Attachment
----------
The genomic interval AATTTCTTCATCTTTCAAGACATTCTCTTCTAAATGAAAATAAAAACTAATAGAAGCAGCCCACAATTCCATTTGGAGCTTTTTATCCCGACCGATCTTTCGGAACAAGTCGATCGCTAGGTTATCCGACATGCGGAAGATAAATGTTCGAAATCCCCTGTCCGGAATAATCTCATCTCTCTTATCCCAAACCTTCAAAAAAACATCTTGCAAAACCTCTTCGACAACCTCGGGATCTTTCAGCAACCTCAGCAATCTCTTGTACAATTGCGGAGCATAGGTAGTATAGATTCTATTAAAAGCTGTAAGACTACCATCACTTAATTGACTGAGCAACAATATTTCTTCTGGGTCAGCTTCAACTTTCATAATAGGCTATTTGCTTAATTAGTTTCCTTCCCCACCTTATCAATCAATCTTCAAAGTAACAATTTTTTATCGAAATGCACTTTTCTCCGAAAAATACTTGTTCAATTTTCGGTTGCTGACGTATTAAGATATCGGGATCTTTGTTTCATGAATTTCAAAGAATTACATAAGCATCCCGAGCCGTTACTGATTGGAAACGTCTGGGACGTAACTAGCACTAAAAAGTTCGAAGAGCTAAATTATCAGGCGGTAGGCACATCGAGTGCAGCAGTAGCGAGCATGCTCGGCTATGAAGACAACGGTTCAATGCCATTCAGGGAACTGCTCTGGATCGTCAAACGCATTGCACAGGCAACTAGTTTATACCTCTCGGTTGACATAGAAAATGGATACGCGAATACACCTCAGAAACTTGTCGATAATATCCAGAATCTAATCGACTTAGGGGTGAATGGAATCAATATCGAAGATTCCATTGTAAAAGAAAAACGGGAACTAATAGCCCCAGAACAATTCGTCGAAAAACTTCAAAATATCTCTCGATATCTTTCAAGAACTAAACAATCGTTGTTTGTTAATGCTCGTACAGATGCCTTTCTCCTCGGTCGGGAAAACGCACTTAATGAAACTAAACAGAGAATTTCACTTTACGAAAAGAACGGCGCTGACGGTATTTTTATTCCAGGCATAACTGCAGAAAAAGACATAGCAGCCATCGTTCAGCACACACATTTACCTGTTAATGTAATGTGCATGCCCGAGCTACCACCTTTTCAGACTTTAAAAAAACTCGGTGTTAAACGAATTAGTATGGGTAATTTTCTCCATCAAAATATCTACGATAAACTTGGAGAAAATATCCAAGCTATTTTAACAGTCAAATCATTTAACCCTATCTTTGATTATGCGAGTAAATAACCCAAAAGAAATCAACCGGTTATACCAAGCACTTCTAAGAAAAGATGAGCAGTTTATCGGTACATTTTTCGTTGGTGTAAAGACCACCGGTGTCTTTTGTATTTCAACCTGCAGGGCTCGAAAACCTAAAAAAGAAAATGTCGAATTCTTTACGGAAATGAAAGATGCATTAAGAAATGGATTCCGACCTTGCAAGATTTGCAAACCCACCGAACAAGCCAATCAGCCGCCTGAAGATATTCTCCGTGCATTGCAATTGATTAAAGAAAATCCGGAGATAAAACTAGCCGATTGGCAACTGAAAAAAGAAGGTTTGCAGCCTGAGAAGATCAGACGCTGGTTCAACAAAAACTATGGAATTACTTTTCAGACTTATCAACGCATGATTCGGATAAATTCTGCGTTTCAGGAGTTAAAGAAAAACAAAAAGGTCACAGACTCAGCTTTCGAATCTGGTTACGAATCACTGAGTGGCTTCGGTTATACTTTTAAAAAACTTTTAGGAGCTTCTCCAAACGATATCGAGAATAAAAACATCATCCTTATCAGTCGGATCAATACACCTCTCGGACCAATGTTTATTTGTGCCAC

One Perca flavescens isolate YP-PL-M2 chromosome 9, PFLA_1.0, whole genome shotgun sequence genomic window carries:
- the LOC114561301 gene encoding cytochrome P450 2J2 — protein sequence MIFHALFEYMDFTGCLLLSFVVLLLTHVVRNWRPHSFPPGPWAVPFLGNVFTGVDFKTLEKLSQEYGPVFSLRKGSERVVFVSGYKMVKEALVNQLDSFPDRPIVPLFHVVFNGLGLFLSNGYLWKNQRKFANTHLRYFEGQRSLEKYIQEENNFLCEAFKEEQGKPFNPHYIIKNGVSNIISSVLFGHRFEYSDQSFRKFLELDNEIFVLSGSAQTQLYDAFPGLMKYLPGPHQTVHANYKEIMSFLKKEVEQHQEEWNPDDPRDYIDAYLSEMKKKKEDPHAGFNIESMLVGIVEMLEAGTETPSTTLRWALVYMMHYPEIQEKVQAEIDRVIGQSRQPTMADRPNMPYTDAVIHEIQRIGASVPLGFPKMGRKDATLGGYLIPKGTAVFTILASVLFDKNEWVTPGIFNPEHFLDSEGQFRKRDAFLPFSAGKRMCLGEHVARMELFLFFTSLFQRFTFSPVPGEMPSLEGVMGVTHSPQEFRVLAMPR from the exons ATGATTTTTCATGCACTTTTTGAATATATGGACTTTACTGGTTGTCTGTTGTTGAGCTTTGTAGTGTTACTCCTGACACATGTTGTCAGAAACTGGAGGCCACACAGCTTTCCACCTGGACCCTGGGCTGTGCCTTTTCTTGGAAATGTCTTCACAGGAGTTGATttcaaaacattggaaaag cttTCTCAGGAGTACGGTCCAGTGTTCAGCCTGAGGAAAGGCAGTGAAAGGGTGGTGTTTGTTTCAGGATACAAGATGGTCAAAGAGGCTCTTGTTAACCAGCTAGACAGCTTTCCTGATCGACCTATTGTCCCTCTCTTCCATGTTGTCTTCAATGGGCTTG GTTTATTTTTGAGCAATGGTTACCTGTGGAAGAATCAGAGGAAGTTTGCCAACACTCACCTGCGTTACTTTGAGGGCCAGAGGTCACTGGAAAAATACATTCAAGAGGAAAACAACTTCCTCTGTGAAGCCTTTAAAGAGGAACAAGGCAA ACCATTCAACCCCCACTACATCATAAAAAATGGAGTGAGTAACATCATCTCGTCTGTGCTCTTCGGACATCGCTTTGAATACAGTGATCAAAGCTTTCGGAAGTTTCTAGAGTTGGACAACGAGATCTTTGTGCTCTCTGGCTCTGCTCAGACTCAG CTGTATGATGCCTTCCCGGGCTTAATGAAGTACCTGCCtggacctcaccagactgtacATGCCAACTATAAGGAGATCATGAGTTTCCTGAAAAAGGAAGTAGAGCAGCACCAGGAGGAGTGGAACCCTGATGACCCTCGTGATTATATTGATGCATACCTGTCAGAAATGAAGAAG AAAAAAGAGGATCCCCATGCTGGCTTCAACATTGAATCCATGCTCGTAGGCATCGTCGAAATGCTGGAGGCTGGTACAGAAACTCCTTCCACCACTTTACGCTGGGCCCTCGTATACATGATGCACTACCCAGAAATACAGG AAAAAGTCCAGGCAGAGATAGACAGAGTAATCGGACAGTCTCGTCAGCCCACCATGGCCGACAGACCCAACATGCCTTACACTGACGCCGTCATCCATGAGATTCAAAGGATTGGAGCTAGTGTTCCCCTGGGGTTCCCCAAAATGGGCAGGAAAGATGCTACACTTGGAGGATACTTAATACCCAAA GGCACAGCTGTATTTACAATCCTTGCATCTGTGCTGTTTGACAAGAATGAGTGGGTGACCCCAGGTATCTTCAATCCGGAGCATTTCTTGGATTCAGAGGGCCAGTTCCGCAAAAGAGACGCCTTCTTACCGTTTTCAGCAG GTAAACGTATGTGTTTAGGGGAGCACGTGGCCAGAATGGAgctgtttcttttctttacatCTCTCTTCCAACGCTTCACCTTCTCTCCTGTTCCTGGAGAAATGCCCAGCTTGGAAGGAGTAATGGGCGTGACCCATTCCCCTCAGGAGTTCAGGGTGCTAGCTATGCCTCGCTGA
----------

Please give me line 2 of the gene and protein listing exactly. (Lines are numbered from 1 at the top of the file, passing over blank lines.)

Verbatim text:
One Perca flavescens isolate YP-PL-M2 chromosome 9, PFLA_1.0, whole genome shotgun sequence genomic window carries: